A short trip to India showed me just how badly Apple is screwing up in the world's biggest democracy
- Apple has failed to crack the Indian smartphone market, languishing behind Chinese brands with less than a 2% share of the market.
- During a family visit to India, I noticed Apple doesn't have much retail or advertising presence and that it mostly advertises the "cheaper" iPhone XR.
- The iPhone XR is still too expensive for most Indians, and iPhones overall cost more to buy in India than in other countries.
- CEO Tim Cook seems to be trying to replicate Apple's Chinese strategy in India, which has a completely different economic landscape.
- Apple seems unwilling to offer a range of phones at different prices to appeal to a wider audience, and it's lost the world's second-biggest market as a result.
Apple is going very wrong in India.
In the UK, the iPhone has around 50% market share and Apple is a household name in the West. Not so in India, where Apple has a market share of less than 3%, beaten out by Chinese brands few in the UK have heard of.
This won't be surprising to anyone with a basic grasp of numbers. India has a huge population, much of which is quite poor. Apple, meanwhile, has kicked off the trend of the $1,000 smartphone, a sum of money that would be life-changing for some of India's most deprived.
Apple's chief executive, Tim Cook, said in a 2017 earnings call that India would see the same growth as its China business - this was before Apple blamed China for its poor financial performance.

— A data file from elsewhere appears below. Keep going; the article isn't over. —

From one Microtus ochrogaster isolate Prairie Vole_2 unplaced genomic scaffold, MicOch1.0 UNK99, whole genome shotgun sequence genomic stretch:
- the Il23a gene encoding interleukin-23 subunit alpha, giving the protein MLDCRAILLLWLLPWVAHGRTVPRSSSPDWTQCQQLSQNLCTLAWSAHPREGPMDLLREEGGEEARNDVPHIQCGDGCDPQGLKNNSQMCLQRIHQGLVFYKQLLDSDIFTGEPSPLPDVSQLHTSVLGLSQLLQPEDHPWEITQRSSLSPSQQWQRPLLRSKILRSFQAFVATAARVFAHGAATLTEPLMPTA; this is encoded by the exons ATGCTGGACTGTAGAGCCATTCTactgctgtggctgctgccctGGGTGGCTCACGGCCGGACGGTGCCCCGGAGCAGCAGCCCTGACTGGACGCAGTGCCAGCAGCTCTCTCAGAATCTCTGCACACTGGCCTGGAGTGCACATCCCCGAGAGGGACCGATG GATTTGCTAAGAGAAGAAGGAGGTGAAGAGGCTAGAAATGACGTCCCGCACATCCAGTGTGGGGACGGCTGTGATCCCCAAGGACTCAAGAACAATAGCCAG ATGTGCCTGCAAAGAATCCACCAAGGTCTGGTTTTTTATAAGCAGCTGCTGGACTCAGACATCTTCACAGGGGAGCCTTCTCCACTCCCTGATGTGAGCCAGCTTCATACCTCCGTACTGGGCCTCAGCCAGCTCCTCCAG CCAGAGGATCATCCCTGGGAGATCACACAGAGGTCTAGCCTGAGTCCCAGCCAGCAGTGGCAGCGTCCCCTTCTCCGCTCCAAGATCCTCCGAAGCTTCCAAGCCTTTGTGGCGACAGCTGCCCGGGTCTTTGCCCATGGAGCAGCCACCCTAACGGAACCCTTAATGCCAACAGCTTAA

He said: "I see a lot of similarities to where China was several years ago. And so I'm very, very bullish and very, very optimistic about India."
A recent family trip to India highlighted how far Apple is from solving its problems in India, and a closer study of the numbers suggests the comparison with China is naive at best.
India has been less successful at reducing poverty than China
To understand Apple's plight in India, it's important to know how the fortunes of China's citizens have altered, compared to India.
The graph below is from a Credit Suisse report about wealth, and shows how wealth is distributed across different regions in the world.
In plain English, anyone with net assets of $4,210 is considered to be in the wealthier half of the world's citizens.
Look at the dark green coloured area for China. The big bulge shows that most people living in China fall somewhere in that wealthier half, an astonishing achievement for a country that was experiencing widespread famine in the 1960s.
Now look at the light green coloured area for India, and where it bulges. A big chunk of its population falls into the poorer half of the world's citizens - and they're really poor.
You can see that China has many more middlingly wealthy people than India does, where there is a fraction of super-wealthy people and a big, big majority of extremely poor people.
In other words, India isn't really like China. A massive shift might happen, but it's not there yet.
Apple hasn't made pricing decisions that account for this sharp income disparity
Here is another graph, which compares gross national income per capita between the US, UK, and India. It's a useful shorthand for people's monthly income.
You can see that Indians, on average, have much less to spend on fripperies like the iPhone than people who live in the UK or the US. The iPhone, then, is reserved for the minority of people with much more disposable income.
When I visited Pune, India's fastest-growing city and a bustling metropolis thanks to its proximity to Mumbai, I saw iPhone ads everywhere.
Shona Ghosh/Business Insider